LEVS: So, you can see, there's a bunch of drama there along the way. We skipped 84 seconds in there before I saw my child taking a breath. Because at first, I just saw the head and then I saw the neck. And it was wrapped -- the umbilical cord was wrapped around the neck like a turtle neck, five times.

And until the baby was entirely out, you know, I had to take the time to make sure it was off and finally see that it was breathing.

GUPTA: You know, I was listening to that and watching you. I mean, I got goose bumps just listening to that. And especially the point where you said, "Oh, my God, I'm holding my baby" and then you recognize the concern about the umbilical cord. I mean, what was it like? What was going through your mind at this time?

LEVS: Pure adrenaline, an impossible amount of adrenaline, and total focus. There's only one thing on my mind, which is to make sure that my child was alive. I mean, you got to understand, you know, a lot of people imagine a sitcom where a guy delivers his baby. Isn't that funny?

What actually happened in our case was I thought something was wrong. She was three weeks from due date. There was no labor. There was no build up.

She fell to the ground in pain and couldn't talk anymore, and all of sudden, stuff is coming out and then I got my baby and then the umbilical cord around the neck. So, all I could do is open up in my mind every real-life birth story I had ever heard. And think what do I know? What do I know?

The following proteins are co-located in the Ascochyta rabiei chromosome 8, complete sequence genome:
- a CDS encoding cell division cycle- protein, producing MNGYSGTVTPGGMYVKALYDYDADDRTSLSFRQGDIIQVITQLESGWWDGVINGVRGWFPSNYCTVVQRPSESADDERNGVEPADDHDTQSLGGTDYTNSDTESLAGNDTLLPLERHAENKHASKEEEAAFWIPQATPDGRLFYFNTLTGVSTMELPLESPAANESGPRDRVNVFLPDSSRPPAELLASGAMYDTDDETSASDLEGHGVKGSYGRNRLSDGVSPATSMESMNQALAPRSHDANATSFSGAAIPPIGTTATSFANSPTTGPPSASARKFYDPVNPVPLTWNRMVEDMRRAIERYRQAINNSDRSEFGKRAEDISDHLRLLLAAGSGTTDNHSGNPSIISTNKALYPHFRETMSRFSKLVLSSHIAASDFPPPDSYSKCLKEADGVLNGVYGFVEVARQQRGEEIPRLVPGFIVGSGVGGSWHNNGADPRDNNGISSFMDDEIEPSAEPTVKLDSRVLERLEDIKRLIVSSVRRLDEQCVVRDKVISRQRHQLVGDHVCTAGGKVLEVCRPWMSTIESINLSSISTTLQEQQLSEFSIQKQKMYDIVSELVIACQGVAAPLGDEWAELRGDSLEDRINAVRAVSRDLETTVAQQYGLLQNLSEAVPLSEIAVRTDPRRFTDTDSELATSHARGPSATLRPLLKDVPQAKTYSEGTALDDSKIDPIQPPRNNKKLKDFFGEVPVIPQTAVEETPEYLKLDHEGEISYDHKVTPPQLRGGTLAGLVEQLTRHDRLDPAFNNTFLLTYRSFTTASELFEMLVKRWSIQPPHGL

And -- well, the 911 operator was telling me some basic instructions. I knew that the umbilical cord can provide oxygen. And I knew I wasn't going to tie it off until I saw that my child was breathing. I didn't even look down to see the gender. I just held the baby.

GUPTA: Wow.

LEVS: And I made sure that it could breathe.

GUPTA: And it's worth pointing out that the baby is fine.

LEVS: Perfect.

GUPTA: J.D.

LEVS: Yes, he's perfect. He's amazing.

GUPTA: You know, you already had a son. He was 3 years old at the time. He was in the room when this all happened.

LEVS: Right.

GUPTA: So, I'm not sure that's a conversation you may have at some point about all that happened. But how has it changed you, though, as a father?

LEVS: When you're delivering your child and making sure your child can breathe, there's really only one thing that matters in this world. And it's just a reminder of what values are, that if you're a dad, being a dad is number one. It's this feeling that you want to have, that you want to provide for your child. And it builds a relationship, too, for all of us.

Yes, my older child was there. It just so happened he was in the room. And, forever, this will be an experience that all of us share.

GUPTA: Yes.

LEVS: I don't recommend that people do this. If something have gone wrong --

GUPTA: Right.

LEVS: -- it would have been awful to be home. And the minutes it could take to a hospital would have been a problem. But in our case, it built a really powerful connection and something that turned out to be really good, really exciting.

GUPTA: Yes. I mean, you certainly will have something -- especially if your child is misbehaving at any point, you can say, look, I delivered you. I took the umbilical cord --